Re: DIY build your own N5ESE Ballpoint Pen RF Probe for cheap. Prefer a Sharpie RF Probe, yes we have that one, too.
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I'd like to see some sort of RF probe built into the main board of the Bitx40 on any new PCB rev. At least pads and traces laid out for it, to optionally be stuffed with parts obtained by the user. Could be the N5ESE probe, though the $10 AD8307 chip would give far greater dynamic range as suggested in post 20308. Either way, the DC result goes into a Nano ADC pin.
OK, while I'm on a rant, here's some other debug tools that would cool to integrate into the rig. Having such tools available to everyone that owns the board would make debug in the field much easier, and also simplify things considerably when giving help within this forum.
A basic DC voltmeter, going into a Nano ADC pin.
Use a Nano counter-timer output plus resistor attenuator to give a 1khz square wave (better, a PWM sine wave plus RC filter) of known amplitude into the mic input for transmitter testing. Perhaps a two-tone test signal?
Use a Nano counter-timer plus a 74HC4040/74HC393 prescaler to implement a frequency counter good to 30mhz. It's ok if it takes 30 seconds to get 1Hz resolution.
Use a spare Si5351 channel as an RF signal generator, can be set to any HF frequency. A resistor network gives a selection of appropriate signal levels for injection into the various receiver stages. (The A and C channels have good isolation and would go to the VFO and BFO, each with their own PLL. The B channel is normally shut down to avoid crosstalk, but can use its fractional divider to generate a wide range of frequencies from the BFO's PLL.)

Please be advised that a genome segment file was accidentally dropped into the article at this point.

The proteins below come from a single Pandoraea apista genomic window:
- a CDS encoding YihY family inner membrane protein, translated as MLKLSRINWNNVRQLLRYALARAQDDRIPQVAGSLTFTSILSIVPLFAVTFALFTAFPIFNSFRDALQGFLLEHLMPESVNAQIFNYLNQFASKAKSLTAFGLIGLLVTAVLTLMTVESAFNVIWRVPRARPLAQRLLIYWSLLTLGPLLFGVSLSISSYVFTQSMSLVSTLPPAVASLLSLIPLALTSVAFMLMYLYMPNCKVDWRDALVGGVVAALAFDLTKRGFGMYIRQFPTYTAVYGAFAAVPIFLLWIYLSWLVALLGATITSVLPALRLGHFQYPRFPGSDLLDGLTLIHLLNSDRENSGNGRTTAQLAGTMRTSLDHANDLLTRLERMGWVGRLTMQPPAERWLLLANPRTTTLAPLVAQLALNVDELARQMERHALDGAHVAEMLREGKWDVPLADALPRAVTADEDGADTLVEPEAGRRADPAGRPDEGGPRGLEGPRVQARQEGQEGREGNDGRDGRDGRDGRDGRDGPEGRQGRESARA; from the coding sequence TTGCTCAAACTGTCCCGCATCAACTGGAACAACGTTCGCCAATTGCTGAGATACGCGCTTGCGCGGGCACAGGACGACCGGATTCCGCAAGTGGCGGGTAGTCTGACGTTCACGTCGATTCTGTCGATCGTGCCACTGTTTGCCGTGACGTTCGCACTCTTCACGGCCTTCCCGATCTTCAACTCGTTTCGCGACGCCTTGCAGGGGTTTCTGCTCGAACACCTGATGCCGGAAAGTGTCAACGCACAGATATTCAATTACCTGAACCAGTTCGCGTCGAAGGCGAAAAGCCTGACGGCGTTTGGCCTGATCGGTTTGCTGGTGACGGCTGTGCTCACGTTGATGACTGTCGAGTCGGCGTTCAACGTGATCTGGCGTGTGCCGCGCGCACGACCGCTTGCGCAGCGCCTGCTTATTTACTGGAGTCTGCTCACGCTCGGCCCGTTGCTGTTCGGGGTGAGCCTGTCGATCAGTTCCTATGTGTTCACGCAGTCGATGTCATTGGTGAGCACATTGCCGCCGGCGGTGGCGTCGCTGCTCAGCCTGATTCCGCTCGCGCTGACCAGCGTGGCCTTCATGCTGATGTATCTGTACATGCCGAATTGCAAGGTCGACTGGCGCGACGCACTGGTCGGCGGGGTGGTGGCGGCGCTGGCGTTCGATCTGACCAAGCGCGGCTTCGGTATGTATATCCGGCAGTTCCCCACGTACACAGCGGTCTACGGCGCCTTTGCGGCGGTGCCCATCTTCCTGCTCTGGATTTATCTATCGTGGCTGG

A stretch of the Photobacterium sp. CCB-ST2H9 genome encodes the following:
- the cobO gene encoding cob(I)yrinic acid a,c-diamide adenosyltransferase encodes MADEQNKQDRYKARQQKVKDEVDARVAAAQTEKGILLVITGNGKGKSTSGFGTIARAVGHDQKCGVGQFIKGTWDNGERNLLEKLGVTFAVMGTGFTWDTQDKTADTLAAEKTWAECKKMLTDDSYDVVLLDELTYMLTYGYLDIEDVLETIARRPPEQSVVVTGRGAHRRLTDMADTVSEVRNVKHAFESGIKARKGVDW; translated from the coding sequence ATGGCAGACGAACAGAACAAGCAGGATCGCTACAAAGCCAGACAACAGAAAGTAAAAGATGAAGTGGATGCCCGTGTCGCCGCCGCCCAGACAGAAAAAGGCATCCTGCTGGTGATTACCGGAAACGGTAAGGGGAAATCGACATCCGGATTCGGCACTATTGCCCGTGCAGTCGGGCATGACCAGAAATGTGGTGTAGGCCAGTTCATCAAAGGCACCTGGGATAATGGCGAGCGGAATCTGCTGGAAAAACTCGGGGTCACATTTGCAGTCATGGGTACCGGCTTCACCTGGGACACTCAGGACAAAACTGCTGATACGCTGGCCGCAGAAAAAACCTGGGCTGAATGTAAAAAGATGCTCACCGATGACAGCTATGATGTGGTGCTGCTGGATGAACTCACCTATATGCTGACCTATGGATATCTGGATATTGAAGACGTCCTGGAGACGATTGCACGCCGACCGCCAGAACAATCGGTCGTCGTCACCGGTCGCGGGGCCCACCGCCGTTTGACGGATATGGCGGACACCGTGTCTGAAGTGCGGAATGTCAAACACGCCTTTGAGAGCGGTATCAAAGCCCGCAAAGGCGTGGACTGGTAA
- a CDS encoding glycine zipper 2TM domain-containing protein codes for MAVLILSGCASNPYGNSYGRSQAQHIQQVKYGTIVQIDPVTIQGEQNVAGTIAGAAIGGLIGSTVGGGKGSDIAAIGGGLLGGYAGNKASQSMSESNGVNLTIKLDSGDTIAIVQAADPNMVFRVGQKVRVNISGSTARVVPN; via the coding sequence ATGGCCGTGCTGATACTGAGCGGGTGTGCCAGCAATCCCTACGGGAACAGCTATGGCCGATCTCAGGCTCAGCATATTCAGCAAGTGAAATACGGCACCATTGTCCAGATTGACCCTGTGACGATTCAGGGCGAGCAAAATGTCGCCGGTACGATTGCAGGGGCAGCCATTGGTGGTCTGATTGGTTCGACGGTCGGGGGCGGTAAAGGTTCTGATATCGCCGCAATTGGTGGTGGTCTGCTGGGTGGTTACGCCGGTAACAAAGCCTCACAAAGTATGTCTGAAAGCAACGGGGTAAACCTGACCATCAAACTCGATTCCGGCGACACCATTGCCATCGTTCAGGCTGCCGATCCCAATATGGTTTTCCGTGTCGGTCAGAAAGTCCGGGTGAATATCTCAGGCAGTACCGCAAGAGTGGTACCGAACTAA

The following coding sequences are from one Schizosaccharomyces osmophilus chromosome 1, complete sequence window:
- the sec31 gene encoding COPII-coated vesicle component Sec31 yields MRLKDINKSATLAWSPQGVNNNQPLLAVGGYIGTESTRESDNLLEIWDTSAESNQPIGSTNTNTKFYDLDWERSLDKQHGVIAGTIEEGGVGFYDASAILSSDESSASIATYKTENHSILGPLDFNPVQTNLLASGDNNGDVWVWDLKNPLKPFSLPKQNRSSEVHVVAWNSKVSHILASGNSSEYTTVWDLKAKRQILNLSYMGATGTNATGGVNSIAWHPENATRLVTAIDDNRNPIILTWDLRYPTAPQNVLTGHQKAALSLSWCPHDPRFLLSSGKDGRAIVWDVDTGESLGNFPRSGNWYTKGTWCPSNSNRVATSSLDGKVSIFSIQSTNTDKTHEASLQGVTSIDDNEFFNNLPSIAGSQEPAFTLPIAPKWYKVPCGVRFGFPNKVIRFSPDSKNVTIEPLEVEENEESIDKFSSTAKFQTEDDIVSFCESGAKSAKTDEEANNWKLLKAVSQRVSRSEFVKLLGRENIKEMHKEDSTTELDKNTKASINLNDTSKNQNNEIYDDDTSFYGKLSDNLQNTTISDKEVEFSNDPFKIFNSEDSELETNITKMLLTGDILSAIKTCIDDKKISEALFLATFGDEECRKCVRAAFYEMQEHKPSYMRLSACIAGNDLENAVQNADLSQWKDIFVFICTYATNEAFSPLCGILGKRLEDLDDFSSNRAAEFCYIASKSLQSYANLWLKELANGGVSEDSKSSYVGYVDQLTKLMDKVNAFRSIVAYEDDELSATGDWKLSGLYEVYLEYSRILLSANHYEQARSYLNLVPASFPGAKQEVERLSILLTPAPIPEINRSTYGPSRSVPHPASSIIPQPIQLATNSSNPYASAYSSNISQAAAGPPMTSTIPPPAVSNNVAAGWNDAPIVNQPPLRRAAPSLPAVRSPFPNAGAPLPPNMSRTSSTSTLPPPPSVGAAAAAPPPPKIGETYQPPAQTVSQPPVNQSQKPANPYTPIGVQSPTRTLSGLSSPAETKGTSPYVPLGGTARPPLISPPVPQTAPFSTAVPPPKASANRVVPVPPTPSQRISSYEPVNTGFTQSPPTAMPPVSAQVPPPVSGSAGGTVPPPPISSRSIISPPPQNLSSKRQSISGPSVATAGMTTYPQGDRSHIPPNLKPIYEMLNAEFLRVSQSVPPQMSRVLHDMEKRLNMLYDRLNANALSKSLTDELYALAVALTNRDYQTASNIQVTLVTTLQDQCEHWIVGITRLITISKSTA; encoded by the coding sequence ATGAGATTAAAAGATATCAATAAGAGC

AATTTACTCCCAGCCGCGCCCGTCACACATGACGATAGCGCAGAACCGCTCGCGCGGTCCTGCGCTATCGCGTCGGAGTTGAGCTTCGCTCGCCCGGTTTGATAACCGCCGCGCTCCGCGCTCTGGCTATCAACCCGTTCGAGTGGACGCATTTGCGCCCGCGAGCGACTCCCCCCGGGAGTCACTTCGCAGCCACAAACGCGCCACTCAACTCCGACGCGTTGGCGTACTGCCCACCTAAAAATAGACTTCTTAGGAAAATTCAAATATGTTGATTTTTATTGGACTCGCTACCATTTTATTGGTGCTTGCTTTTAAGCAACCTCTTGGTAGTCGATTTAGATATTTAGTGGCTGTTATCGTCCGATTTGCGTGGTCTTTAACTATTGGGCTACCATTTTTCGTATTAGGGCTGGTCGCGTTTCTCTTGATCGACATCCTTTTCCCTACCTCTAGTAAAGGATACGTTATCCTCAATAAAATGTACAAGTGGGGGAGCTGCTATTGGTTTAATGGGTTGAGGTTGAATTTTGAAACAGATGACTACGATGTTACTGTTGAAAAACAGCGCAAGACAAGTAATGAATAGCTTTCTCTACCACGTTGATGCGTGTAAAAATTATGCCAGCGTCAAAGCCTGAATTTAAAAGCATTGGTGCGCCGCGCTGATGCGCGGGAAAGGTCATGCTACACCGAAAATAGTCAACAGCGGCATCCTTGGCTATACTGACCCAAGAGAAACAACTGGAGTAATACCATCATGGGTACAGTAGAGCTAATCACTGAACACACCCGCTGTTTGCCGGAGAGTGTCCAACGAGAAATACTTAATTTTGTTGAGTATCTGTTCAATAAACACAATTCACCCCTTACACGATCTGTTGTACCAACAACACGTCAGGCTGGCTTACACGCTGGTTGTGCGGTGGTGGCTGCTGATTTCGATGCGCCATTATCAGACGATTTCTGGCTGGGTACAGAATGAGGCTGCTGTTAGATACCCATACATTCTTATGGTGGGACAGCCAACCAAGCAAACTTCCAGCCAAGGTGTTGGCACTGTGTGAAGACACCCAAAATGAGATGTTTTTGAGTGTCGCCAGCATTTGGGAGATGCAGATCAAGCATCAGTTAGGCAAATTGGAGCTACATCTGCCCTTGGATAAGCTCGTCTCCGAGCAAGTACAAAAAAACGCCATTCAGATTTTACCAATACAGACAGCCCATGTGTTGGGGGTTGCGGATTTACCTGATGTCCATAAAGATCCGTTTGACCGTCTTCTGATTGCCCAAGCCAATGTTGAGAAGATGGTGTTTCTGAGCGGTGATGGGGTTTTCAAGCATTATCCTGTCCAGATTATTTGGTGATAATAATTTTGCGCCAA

And furthermore!: The Si5351 should be on the main board. Users can use the preprogrammed Nano and 16x2 display from HFSigs, or choose any uC and display they want. The relays strike me as relatively expensive and unreliable, all but the T/R switching into the antenna could easily be done in silicon. At ~10W signal levels, the TR switching could likely be handled as well.
Don't get me wrong. The Bitx40 is a real bargain exactly as it is. But making some basic debug tools available to everybody that owns the board would give us a common way of looking at things, greatly simplifying incorporated into the design would be cheap and give us a standard way
On Wed, Feb 1, 2017 at 08:52 am, Jack Purdum wrote:
I just bought this RF probe: